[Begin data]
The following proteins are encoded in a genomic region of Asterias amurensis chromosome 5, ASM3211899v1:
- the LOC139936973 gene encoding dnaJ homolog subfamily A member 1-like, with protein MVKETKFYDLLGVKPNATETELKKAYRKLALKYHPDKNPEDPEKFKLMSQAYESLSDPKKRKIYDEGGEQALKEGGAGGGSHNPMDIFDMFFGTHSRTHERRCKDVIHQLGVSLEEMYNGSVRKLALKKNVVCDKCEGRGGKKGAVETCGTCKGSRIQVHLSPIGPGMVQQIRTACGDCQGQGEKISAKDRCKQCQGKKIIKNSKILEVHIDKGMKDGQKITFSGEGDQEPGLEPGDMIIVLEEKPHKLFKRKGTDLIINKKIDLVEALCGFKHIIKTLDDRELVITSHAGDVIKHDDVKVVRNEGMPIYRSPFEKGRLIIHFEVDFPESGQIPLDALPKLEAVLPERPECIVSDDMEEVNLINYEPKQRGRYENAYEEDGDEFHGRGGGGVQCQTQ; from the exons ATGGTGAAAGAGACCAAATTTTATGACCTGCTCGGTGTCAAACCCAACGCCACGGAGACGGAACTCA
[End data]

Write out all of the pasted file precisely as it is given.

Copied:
The following proteins are encoded in a genomic region of Asterias amurensis chromosome 5, ASM3211899v1:
- the LOC139936973 gene encoding dnaJ homolog subfamily A member 1-like, with protein MVKETKFYDLLGVKPNATETELKKAYRKLALKYHPDKNPEDPEKFKLMSQAYESLSDPKKRKIYDEGGEQALKEGGAGGGSHNPMDIFDMFFGTHSRTHERRCKDVIHQLGVSLEEMYNGSVRKLALKKNVVCDKCEGRGGKKGAVETCGTCKGSRIQVHLSPIGPGMVQQIRTACGDCQGQGEKISAKDRCKQCQGKKIIKNSKILEVHIDKGMKDGQKITFSGEGDQEPGLEPGDMIIVLEEKPHKLFKRKGTDLIINKKIDLVEALCGFKHIIKTLDDRELVITSHAGDVIKHDDVKVVRNEGMPIYRSPFEKGRLIIHFEVDFPESGQIPLDALPKLEAVLPERPECIVSDDMEEVNLINYEPKQRGRYENAYEEDGDEFHGRGGGGVQCQTQ; from the exons ATGGTGAAAGAGACCAAATTTTATGACCTGCTCGGTGTCAAACCCAACGCCACGGAGACGGAACTCA